Thursday, August 27, 2009

Maneri in the Blogosphere

It has been a pleasure to see obits for Joe Maneri pop up on so many different blogs from around the world.

A few writers really "got it," capturing the Joe that I loved.

"It would be hard to overstate how beloved Joe was by the students who took his microtonal improv class at NEC. It seemed he lit a fire in everyone who'd enrolled, through the sheer force of his outsized personality. ... [He was] an inspirational -- practically evangelical -- educator."
Darcy James Argue

"I have fond memories of the half dozen times I was fortunate to catch him in performance. The best was the first at the Chicago Cultural Center and a post-show hang at a downtown hotel with Bhob Rainey as our impromptu sponsor. In the bar, over a bowl of peanuts, Joe regaled us with tales of his past, present and future for hours, finally taking down my address and promising to write when it came time to count sheep. A month went by, two, and I forgot all about the pledge. Then, out of the blue, I found an envelope in my mailbox festooned with glitter and gold star stickers & post-marked from Massachusetts. Inside was a hand-written letter from Joe with an apology for his delay in reply and an effusive, stream-of-consciousness reflection on that magical Chicago night. I still have the letter and treasure it."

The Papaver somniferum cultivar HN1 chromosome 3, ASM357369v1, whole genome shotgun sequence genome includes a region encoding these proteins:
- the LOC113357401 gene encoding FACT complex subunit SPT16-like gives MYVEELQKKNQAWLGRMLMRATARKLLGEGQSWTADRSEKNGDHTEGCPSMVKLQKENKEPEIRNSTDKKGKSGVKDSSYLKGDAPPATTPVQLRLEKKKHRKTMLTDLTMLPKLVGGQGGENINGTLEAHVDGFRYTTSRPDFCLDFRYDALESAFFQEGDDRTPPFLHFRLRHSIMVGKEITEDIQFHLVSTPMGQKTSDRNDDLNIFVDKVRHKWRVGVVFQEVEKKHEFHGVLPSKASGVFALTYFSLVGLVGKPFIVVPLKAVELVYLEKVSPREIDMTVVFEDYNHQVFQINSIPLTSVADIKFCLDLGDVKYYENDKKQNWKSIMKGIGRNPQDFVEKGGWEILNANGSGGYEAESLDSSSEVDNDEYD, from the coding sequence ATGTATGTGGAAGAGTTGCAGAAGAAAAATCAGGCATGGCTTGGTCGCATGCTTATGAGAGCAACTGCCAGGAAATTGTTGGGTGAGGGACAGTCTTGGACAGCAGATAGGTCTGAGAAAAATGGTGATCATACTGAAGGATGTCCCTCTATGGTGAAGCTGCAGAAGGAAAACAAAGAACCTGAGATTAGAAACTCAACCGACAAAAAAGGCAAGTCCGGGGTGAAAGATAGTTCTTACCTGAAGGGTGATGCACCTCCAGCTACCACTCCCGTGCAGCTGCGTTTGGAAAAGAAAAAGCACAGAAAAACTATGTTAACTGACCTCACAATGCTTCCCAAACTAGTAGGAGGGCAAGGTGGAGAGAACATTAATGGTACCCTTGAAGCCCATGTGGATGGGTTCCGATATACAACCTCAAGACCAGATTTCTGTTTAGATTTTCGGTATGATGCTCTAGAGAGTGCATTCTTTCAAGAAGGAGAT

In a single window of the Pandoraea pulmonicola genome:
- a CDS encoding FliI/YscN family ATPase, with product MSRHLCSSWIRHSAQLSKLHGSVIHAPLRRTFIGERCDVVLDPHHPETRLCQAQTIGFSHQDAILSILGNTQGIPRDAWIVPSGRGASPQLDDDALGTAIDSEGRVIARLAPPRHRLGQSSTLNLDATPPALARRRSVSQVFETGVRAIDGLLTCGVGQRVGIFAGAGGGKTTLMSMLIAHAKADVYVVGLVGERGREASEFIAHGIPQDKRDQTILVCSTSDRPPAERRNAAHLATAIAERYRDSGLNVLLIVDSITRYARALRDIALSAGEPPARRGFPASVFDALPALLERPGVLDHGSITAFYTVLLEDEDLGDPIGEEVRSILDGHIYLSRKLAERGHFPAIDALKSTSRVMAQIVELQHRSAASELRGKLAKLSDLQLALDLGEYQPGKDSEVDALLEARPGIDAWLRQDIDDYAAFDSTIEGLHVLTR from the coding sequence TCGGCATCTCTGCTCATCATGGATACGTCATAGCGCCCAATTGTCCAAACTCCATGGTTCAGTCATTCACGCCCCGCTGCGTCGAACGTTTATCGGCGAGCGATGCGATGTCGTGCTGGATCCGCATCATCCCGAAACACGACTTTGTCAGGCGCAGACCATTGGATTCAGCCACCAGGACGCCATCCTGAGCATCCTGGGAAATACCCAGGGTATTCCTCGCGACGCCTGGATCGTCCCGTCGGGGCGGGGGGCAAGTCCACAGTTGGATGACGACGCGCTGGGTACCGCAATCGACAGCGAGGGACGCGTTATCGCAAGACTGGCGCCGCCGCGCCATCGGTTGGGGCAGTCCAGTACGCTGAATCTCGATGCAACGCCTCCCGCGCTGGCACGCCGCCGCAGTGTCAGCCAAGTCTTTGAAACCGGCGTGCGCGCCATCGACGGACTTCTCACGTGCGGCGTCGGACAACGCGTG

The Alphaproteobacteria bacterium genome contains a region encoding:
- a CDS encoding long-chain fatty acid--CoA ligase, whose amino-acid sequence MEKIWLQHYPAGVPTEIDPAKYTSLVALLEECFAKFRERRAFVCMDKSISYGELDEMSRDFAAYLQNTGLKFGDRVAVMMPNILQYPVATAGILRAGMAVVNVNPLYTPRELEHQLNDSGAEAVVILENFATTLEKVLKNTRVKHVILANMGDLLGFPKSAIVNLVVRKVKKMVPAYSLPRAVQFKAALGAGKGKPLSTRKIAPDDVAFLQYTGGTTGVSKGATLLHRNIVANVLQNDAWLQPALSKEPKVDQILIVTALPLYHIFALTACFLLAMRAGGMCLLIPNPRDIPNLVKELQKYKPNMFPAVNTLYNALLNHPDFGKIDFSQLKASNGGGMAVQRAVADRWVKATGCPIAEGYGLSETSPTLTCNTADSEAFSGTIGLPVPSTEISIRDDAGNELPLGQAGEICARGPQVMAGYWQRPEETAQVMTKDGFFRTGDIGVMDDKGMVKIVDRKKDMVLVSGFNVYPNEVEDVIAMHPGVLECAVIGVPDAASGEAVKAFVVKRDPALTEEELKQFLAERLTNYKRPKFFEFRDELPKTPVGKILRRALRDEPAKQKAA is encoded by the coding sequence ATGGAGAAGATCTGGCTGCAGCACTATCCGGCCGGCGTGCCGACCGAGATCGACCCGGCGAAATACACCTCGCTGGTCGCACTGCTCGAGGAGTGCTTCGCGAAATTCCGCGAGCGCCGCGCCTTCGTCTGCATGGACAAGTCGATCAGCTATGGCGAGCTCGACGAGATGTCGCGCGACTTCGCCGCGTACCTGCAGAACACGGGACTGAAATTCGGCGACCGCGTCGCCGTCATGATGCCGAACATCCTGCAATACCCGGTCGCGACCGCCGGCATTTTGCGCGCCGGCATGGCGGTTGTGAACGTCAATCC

"[F]or all the saxists whose sounds have been compared to crying, Maneri was the one who sounded most like he was sobbing when he played. His lines were like hoarse, slow-motion laments. It was a devastating soundworld that his band created[.]"
Hank Shteamer

"Utter greatness. Pretty rare in these modern times for a guy to have a completely (and I mean completely as in NOBODY) unique sound. I've heard his sound on the saxophone compared to a cry but to me it always sounded like some strange language that only he knew how to speak but was easy to understand emotionally."
"me wag"

"I heard yesterday of the passing of my teacher Joe Maneri.
He was by far the most influential teacher I’ve ever had. ... [T]he most profound impact on me was his spirit. Joe so lived music it was part of everything he did, the way he talked, the way he walked, the way he drove a car, everything. And he wanted to share it with you because he dug it so, so much. I’ve never seen a teacher give so much of himself to a student, ever. [...]
He was a father figure for me and many other students. He gave us all permission to find our own music, and I will forever be profoundly grateful to him."

Greg Sinibaldi